Parties face cuts to election ad budgets

Spending by political parties on ads at general elections looks certain to be cut after the "cash for peerages" affair.

Labour and the Tories are expected to cut the legal campaign limit for election spending in an attempt to head off a backlash from taxpayers over the plan to increase state funding to parties to reduce their dependency on donors.

Parties are each allowed to spend up to £20 million on the election in the 12 months preceding it. David Cameron, the Conservative Party's leader, has proposed a £15 million limit for future elections.

The proposal will be considered in a review of party funding by Sir Hayden Phillips, a former top civil servant.

The Liberal Democrats also back a £15 million limit and have called for extra state funding for parties, to be funded in part by a 10 per cent cut in the Government's adspend.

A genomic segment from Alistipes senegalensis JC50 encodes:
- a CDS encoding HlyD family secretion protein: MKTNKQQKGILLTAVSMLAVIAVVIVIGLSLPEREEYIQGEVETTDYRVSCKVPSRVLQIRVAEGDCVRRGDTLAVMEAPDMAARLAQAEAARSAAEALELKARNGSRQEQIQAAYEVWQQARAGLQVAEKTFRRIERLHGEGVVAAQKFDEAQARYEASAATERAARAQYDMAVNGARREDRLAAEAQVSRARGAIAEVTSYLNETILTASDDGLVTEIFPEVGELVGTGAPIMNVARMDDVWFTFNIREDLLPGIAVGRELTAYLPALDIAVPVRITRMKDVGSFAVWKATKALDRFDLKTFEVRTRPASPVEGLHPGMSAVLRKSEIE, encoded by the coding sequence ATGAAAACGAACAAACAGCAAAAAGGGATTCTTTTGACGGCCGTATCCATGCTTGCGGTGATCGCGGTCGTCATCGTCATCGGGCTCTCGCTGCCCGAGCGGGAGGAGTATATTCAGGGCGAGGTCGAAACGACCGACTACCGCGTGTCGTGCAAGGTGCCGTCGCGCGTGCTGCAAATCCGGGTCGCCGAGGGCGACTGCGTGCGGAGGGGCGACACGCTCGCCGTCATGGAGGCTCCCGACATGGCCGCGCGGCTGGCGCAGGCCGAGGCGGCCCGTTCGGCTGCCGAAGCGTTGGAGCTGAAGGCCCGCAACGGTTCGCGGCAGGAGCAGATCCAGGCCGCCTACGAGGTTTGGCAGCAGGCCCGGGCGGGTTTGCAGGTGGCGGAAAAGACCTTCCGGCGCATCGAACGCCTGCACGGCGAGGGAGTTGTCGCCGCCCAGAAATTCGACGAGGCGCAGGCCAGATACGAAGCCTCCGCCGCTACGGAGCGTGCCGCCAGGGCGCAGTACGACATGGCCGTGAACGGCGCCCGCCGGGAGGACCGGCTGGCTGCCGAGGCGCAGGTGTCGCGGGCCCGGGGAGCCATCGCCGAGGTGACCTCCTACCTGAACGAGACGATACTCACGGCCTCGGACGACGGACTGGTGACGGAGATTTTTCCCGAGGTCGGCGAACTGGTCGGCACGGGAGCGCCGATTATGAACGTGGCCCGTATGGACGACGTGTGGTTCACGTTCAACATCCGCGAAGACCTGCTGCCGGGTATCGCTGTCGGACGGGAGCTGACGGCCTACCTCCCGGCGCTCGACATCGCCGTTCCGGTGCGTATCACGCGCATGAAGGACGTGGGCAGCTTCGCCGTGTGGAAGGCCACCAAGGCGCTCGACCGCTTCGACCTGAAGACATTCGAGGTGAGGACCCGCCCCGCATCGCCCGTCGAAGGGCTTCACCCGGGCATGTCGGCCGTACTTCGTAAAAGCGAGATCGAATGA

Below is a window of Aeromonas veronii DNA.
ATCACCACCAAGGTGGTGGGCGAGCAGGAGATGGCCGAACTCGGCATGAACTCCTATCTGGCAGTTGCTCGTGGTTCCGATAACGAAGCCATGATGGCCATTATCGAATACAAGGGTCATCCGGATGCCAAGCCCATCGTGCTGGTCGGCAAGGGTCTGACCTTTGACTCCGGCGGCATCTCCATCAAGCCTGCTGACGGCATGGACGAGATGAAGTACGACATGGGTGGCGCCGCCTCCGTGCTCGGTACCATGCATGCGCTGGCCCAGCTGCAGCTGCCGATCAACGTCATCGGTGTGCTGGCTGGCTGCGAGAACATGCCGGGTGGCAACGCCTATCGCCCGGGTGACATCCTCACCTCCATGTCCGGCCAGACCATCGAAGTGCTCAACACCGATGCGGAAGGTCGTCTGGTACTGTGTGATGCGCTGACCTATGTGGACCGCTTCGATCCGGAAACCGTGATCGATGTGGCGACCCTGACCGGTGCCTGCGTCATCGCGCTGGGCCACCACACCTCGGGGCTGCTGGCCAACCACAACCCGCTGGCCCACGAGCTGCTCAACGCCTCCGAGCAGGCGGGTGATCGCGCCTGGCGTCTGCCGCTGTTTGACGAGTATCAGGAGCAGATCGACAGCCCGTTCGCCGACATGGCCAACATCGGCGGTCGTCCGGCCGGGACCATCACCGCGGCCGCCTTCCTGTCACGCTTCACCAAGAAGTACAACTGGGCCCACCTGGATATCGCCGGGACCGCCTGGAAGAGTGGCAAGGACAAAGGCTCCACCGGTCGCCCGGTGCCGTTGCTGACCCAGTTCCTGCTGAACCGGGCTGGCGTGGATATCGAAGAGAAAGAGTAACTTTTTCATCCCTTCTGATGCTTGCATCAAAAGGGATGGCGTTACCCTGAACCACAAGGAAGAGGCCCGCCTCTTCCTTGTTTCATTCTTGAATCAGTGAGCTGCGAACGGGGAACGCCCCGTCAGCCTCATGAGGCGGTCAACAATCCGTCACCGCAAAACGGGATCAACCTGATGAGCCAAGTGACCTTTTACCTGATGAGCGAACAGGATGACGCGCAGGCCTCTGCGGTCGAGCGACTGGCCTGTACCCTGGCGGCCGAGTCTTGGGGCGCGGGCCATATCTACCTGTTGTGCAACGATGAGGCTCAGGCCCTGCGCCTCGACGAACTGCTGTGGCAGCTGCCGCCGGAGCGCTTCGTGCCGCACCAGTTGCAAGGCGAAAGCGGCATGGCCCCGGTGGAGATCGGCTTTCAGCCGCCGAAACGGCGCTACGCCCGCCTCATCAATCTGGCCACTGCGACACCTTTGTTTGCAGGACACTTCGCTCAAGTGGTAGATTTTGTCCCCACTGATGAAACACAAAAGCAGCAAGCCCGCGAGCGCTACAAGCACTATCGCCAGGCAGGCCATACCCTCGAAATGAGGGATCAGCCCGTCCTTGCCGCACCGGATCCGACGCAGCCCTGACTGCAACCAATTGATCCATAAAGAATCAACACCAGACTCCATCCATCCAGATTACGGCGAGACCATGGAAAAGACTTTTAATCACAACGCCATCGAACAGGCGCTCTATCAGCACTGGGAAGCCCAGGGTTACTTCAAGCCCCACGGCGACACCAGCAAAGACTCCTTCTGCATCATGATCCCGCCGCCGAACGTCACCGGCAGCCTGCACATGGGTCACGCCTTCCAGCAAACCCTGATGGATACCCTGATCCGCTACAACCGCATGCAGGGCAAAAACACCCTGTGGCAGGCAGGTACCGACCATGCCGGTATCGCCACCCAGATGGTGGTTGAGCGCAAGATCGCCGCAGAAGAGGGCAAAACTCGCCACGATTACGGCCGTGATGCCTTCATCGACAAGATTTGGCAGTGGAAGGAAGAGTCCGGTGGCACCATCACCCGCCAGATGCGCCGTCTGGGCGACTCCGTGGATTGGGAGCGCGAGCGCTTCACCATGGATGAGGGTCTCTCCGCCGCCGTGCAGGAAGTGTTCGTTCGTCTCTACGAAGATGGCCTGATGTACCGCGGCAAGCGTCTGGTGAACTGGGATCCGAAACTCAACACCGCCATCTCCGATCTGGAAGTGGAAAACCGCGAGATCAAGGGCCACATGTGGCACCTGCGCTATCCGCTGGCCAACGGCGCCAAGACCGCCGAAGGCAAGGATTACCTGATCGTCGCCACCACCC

Labour, Tory and Liberal Democrat officials said this week that advertising would be the most vulnerable element of their budgets if a lower limit is agreed.

Become a member of Campaign from just £51 a quarter

Get the very latest news and insight from Campaign with unrestricted access to ,plus get exclusive discounts to Campaign events

Become a member

Looking for a new job?

Get the latest creative jobs in advertising, media, marketing and digital delivered directly to your inbox each day.

Create an alert now

Partner content